Slovenian Matej Mohoric claimed his third victory on the Tour de France when he won the 19th stage on Friday as his Bahrain Victorious team celebrated for the third time in this year’s race, having started it under a cloud after Gino Mader’s death.
Mohoric, who has won on all three grand tours, pipped Thursday’s stage winner Kasper Asgreen of Denmark to the line, breaking into tears after a photo finish gave him the victory a couple of minutes later.
Mohoric’s success comes just over a month after his Swiss team mateMader died following a crash on the Tour de Suisse on June 16. Bahrain Victorious riders Pello Bilbao and Wout Poels also took stage victories in this year’s race.
“We started this Tour under a lot of stress after the death of Gino and Matej had the ambition to win a stage,” Bahrain Victorious sports director Vladimir Miholjevic told reporters.
“It’s stupid to say and could be wrongly interpreted but we lost a team member, a family member and everyone in the team, staff and riders, wanted to honour Gino. He will always be with us. It’s something we managed to transform into motivation.”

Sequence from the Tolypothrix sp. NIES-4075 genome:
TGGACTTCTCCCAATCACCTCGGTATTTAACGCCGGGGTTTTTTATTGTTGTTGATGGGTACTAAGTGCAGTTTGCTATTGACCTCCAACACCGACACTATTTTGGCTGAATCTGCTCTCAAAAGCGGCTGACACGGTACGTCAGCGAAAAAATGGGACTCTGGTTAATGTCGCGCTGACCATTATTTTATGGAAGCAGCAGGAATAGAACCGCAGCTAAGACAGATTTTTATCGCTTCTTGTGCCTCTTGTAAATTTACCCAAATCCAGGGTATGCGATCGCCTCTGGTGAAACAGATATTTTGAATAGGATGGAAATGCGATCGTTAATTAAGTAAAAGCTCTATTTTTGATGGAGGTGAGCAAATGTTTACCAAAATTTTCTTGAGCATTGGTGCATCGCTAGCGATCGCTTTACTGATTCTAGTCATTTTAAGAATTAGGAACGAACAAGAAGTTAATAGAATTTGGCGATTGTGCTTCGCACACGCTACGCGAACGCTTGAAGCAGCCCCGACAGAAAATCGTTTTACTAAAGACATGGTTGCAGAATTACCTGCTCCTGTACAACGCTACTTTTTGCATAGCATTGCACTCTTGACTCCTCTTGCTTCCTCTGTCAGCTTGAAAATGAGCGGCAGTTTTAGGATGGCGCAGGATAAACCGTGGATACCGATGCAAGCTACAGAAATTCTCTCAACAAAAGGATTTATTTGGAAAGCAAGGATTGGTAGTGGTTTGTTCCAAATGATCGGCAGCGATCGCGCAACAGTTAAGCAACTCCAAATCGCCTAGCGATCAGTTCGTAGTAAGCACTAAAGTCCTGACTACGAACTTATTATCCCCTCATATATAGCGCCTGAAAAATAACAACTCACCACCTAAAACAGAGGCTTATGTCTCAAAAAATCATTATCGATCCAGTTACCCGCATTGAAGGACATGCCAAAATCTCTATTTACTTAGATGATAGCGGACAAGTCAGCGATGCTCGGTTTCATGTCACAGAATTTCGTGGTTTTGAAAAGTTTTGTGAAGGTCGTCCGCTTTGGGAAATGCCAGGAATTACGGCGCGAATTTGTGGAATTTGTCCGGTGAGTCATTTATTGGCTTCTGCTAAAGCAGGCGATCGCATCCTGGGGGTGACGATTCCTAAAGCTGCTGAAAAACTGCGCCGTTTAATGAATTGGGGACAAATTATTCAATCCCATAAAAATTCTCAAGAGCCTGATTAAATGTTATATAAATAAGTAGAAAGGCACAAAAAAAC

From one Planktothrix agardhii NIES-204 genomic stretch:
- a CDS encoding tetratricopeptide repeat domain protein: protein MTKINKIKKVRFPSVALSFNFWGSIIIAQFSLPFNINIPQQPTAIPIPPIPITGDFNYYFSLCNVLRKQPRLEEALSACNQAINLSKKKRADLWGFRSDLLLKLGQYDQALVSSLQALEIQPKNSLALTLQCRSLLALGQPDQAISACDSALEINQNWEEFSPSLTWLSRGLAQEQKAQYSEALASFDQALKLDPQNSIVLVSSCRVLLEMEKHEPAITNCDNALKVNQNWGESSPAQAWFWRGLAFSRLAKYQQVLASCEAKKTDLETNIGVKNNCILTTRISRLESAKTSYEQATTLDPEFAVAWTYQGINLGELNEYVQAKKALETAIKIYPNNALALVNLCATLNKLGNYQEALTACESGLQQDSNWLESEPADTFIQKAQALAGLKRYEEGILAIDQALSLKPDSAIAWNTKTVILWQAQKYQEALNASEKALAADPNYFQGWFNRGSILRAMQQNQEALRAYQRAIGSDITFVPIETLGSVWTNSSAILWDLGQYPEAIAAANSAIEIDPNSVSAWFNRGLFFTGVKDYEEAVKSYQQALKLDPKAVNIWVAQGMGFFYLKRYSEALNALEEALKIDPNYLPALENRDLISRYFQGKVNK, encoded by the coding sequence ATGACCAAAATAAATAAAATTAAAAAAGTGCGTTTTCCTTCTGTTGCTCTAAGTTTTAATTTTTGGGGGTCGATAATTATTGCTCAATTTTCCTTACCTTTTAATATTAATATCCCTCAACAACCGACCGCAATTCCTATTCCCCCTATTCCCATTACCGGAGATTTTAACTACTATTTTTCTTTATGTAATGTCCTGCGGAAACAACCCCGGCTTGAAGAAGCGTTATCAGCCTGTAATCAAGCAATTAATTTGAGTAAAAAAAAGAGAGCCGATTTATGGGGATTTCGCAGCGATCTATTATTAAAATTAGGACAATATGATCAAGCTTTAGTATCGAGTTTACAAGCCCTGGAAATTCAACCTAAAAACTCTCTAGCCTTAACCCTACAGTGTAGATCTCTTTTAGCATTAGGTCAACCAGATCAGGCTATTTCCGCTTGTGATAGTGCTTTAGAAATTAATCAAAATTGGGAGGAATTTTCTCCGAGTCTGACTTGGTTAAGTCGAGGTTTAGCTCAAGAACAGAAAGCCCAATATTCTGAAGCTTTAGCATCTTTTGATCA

Australian Ben O’Connor was third in a three-man sprint ahead of a group of chasers who were caught by surprise when Asgreen attacked in the second short climb of the day.
Defending champion Jonas Vingegaard stayed safe in the bunch to retain the overall leader’s yellow jersey ahead of Saturday’s hilly and treacherous 20th stage between Belfort and the Markstein.
He still holds a 7:35 lead over Slovenian Tadej Pogacar.
A large breakaway took shape on the bumpy roads of the Jura with a group of 30 chasing Victor Campenaerts.
The Belgian was caught, and dropped, by O’Connor, Asgreen and Mohoric who reached the top of the Cote d’Ivory first after jumping away from the peloton at the intermediate sprint.
With 15km left, the trio led a group of nine, featuring Mathieu van der Poel and green jersey holder Jasper Philipsen, by 15 seconds.
They did not look back and O’Connor launched the sprint early, hoping to surprise his rivals, only for Asgreen to get into his slipstream and make his effort 300 metres from the line.
Mohoric followed and propelled his bike to the line just before the Danish rider.
“It means a lot. It’s hard and cruel to be a pro cyclist. You sacrifice so much, your family does too, and then you realise everyone is so, so strong. Sometimes you feel you don’t belong here,” said Mohoric, who paid tribute to Mader.
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“We spend more time with our team mates than with our family. (His death) puts everything in perspective and makes you doubt what you do but at the end of the day the world moves on. I really wanted to give my best because he can’t anymore.”